Approximately 55 percent of the population identifies itself as indigenous: 29 percent Quechua, 24 percent Aymara, 1 percent Chiquitano, and 1 percent Guaraní. Several other indigenous groups are present, although none represents more than 0.5 percent of the population. An estimated 30 percent of the population identifies itself as mestizo (of mixed indigenous and European ancestry) and 15 percent as white. Percentages vary significantly based on the definition used and sociopolitical factors. For example, according to a 2009 poll conducted by the Bolivian Foundation for Multiparty Democracy, as much as 60 percent of the population identifies itself as mestizo.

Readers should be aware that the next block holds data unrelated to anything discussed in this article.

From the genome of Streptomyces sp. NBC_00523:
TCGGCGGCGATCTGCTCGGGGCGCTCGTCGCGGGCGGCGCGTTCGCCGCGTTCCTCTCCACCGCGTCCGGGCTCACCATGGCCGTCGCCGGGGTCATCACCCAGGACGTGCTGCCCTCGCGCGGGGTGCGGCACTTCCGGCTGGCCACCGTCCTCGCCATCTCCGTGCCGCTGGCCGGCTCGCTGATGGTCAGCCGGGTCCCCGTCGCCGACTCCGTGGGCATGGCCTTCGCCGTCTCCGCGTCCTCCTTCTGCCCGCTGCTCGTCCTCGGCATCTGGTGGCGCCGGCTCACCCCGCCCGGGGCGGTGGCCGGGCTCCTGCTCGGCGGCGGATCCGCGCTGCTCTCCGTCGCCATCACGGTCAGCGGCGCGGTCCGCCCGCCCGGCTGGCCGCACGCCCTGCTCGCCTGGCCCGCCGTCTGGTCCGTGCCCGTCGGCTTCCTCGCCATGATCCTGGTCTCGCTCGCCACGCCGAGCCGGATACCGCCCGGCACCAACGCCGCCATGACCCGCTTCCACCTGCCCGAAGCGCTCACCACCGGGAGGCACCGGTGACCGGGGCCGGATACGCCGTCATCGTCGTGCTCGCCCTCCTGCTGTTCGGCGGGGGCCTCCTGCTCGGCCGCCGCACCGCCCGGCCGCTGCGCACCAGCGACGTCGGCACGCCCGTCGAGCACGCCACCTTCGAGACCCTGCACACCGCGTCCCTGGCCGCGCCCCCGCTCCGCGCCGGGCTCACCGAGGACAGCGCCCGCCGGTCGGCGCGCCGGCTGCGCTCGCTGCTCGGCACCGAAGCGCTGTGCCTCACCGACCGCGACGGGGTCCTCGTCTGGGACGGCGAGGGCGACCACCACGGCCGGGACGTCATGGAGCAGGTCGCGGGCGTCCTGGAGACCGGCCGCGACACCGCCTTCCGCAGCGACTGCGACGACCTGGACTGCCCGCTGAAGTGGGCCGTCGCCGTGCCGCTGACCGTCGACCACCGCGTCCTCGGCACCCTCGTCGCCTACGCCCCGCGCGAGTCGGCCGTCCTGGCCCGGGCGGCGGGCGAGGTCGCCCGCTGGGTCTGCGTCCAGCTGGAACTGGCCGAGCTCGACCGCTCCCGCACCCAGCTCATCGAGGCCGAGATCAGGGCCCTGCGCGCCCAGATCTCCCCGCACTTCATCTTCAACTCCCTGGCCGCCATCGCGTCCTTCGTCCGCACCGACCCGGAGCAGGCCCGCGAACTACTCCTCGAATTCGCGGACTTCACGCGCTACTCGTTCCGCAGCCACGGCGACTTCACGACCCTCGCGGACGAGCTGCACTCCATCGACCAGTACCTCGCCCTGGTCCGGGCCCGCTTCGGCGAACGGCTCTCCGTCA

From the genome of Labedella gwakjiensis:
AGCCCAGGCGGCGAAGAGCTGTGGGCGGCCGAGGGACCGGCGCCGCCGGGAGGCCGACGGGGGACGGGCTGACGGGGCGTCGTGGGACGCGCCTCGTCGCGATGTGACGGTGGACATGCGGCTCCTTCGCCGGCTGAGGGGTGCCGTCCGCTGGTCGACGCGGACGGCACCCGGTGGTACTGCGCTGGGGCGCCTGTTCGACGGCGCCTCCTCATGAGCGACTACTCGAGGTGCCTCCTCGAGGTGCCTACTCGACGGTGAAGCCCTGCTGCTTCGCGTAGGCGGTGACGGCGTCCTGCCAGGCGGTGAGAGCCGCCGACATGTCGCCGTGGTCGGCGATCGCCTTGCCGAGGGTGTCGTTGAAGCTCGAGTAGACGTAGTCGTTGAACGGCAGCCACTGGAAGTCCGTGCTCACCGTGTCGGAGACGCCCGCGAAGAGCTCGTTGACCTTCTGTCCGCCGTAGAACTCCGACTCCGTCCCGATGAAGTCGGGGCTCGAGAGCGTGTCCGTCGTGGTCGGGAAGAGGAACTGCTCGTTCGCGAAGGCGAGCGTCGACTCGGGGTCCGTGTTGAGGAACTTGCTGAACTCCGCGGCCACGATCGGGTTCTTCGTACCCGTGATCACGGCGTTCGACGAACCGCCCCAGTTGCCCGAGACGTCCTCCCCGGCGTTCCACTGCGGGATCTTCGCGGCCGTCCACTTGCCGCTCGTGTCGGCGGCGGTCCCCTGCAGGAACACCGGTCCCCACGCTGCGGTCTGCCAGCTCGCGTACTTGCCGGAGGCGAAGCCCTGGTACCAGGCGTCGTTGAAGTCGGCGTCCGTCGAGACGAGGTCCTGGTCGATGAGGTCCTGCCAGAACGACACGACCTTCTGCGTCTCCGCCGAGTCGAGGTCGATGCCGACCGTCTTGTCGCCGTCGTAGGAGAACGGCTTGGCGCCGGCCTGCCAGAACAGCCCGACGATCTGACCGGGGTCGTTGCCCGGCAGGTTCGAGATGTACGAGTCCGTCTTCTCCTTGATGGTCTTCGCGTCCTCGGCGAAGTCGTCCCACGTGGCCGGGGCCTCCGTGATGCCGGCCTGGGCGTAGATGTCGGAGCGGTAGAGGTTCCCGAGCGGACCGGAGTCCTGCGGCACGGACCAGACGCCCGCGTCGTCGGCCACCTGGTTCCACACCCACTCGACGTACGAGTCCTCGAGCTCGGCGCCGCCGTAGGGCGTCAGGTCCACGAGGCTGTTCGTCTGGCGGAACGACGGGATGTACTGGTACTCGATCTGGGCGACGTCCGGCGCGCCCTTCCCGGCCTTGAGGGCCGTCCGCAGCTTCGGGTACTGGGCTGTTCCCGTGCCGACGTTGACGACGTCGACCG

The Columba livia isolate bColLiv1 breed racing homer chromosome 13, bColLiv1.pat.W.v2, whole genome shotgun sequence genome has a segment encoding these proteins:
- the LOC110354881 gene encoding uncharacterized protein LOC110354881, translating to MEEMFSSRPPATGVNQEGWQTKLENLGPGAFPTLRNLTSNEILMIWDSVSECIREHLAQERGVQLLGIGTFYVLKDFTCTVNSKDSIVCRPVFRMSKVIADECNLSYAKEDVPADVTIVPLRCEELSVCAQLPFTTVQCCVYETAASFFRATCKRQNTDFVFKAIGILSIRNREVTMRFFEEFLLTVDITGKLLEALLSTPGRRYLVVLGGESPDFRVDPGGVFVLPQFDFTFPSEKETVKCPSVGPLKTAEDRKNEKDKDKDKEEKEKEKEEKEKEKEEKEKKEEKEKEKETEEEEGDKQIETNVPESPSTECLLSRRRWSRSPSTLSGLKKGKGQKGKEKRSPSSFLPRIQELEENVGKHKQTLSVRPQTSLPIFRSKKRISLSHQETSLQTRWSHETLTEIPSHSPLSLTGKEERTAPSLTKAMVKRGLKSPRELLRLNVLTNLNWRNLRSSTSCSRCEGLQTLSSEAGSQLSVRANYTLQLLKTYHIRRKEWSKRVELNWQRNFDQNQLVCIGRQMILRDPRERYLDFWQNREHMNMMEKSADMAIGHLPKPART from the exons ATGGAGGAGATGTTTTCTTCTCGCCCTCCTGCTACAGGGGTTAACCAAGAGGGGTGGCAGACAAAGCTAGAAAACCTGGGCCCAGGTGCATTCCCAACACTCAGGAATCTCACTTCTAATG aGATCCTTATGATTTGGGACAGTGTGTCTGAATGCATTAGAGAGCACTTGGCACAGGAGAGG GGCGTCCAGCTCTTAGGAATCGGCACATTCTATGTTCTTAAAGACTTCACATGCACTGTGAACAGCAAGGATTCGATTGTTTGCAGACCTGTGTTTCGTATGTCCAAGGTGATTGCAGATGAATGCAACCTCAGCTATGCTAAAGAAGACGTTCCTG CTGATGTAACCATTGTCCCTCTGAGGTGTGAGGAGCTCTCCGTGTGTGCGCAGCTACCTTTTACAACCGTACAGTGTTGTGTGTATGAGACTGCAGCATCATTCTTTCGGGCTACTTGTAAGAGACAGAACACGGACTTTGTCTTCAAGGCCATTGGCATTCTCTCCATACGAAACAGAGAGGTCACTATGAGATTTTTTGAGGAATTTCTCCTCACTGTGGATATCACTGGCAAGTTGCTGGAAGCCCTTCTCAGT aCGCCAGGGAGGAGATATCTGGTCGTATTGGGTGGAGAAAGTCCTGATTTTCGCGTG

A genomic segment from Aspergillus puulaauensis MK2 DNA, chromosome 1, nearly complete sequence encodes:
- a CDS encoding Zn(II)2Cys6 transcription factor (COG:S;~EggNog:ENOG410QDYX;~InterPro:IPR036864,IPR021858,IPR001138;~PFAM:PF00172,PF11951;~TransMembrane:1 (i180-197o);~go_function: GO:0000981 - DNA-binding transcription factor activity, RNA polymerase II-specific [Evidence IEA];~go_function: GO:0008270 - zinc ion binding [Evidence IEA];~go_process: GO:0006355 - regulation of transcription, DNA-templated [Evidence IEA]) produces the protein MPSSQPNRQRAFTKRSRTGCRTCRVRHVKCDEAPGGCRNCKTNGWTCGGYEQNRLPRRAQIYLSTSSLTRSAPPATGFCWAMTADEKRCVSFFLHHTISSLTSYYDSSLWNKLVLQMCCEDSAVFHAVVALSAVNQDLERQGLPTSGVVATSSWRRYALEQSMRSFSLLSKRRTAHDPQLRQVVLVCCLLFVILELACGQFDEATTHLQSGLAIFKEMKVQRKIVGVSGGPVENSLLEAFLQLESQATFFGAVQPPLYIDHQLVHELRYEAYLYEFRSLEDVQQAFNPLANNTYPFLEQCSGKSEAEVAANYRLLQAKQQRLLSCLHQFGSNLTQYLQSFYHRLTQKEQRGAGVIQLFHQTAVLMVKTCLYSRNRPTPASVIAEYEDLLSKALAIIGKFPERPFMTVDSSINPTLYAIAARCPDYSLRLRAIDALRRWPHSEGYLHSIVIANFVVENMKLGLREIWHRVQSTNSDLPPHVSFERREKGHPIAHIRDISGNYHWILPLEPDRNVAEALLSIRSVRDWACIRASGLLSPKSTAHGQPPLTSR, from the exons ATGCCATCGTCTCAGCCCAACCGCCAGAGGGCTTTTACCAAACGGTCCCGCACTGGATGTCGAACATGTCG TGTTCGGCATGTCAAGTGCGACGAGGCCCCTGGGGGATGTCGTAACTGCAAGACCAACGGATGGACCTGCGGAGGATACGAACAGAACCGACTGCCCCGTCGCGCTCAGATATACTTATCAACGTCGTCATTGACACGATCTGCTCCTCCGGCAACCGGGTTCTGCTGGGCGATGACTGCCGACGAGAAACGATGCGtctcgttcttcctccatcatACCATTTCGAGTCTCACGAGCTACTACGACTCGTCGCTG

The indigenous population is higher in rural areas, where the formal Catholic Church tends to be weaker due to a lack of resources and to indigenous cultural resistance to church efforts to replace traditional attitudes with more orthodox Catholic practices and beliefs. For many individuals, identification with Catholicism for centuries has coexisted with attachment to traditional beliefs and rituals, with a focus on the Pachamama or Mother Earth figure, and on Ekeko, a traditional indigenous god of luck, harvests, and general abundance, whose festival is celebrated widely on January 24.